Quantification of the antigens hemagglutinin and neuraminidase in influenza vaccines has been reported using an antibody-free liquid chromatography-mass spectrometry (LC-MS) based method known as MS(E) "Hi3". This approach is based on the average signal intensity of the three most intense tryptic peptides relative to a primary standard. This strategy assumes that the Hi3 signal responses are consistent for all proteins, and therefore comparable to a spiked reference for absolute quantification. This method is much faster than the current standard methods; however, the results can vary significantly which brought the method's accuracy into question. To address this question we generated synthetic proteins comprising a concatenation of the peptides used to quantify the proteins of interest (QconCAT). Complete tryptic digestion of a QconCAT protein produces equal molar peptide amounts, allowing verification of equal signal response of Hi3 peptides for the proteins of interest. The generation of an intact, stable, QconCAT protein that digest completely is challenging. We have designed and analyzed five QconCAT proteins with unique design elements to address these challenges. We conclude that a suitable QconCAT protein can be produced and that the results obtained reinforce the validity of the Hi3 approach for quantifying proteins in annual influenza vaccine formulations.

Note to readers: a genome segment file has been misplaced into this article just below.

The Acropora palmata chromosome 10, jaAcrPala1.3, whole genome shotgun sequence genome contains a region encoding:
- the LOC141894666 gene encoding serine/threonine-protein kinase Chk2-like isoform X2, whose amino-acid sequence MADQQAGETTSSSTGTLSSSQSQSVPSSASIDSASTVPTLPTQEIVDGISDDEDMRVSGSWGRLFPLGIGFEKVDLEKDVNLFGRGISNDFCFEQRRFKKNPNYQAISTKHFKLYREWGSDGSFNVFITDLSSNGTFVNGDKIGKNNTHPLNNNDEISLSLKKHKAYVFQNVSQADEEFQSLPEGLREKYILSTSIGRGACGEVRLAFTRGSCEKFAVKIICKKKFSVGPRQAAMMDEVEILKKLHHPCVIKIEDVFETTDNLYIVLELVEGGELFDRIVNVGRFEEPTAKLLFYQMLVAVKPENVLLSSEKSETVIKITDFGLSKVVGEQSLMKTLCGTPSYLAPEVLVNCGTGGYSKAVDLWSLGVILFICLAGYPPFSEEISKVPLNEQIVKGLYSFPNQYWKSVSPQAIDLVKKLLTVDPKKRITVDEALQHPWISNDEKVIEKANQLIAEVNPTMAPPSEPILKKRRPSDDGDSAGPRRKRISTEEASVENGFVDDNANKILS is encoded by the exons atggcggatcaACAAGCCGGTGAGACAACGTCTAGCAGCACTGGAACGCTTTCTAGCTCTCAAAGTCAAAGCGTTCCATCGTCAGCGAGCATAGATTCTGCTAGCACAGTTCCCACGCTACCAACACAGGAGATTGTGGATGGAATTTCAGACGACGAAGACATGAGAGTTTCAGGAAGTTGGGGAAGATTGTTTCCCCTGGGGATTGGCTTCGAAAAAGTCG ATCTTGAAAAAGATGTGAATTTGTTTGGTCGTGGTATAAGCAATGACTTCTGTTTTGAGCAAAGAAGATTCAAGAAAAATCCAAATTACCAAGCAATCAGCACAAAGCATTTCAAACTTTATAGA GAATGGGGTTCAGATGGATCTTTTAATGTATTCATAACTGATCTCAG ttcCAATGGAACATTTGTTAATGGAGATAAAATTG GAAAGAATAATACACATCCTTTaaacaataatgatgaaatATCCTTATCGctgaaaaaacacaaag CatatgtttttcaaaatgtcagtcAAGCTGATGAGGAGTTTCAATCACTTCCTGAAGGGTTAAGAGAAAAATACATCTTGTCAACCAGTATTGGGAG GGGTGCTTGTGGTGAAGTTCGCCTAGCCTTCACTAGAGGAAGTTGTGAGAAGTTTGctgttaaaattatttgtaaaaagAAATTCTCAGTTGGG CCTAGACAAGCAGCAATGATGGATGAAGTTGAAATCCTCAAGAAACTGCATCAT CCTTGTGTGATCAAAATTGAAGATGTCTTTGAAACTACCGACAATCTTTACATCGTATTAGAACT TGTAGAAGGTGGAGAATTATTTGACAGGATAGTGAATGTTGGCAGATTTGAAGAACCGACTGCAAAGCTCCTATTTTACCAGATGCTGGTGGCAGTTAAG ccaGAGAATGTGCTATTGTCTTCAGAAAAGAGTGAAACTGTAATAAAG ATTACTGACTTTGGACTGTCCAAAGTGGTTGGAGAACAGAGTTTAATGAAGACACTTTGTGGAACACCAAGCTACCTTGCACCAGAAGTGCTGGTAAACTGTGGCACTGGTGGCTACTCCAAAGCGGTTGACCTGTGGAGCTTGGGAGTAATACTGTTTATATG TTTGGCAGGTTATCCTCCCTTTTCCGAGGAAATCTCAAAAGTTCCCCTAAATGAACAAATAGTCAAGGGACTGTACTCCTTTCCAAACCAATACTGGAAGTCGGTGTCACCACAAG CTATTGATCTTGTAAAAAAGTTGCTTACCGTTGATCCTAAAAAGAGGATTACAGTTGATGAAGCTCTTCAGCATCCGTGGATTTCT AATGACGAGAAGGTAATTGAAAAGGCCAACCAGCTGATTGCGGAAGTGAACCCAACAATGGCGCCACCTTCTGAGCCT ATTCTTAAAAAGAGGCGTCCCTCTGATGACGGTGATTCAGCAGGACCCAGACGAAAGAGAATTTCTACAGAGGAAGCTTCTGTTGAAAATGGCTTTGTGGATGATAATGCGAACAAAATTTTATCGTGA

Significance: The advances in quantitative proteomics have allowed the adaptation and application of these methods to numerous fields. In this paper we have validated a Hi3 approach to augment the antigen quantification for influenza vaccines injected into many millions annually. This methodology allows analysis of multiple antigens simultaneously without the need to generate antibodies. Key circumstances where this is advantageous are for quantitation of very similar antigens, such as the new quadravalent products and when time is critical such as in a flu pandemic.
Keywords: Hi3 quantification; Influenza vaccine; Mass spectrometry; Quantitative concatemer (QconCAT).
Copyright © 2016. Published by Elsevier B.V.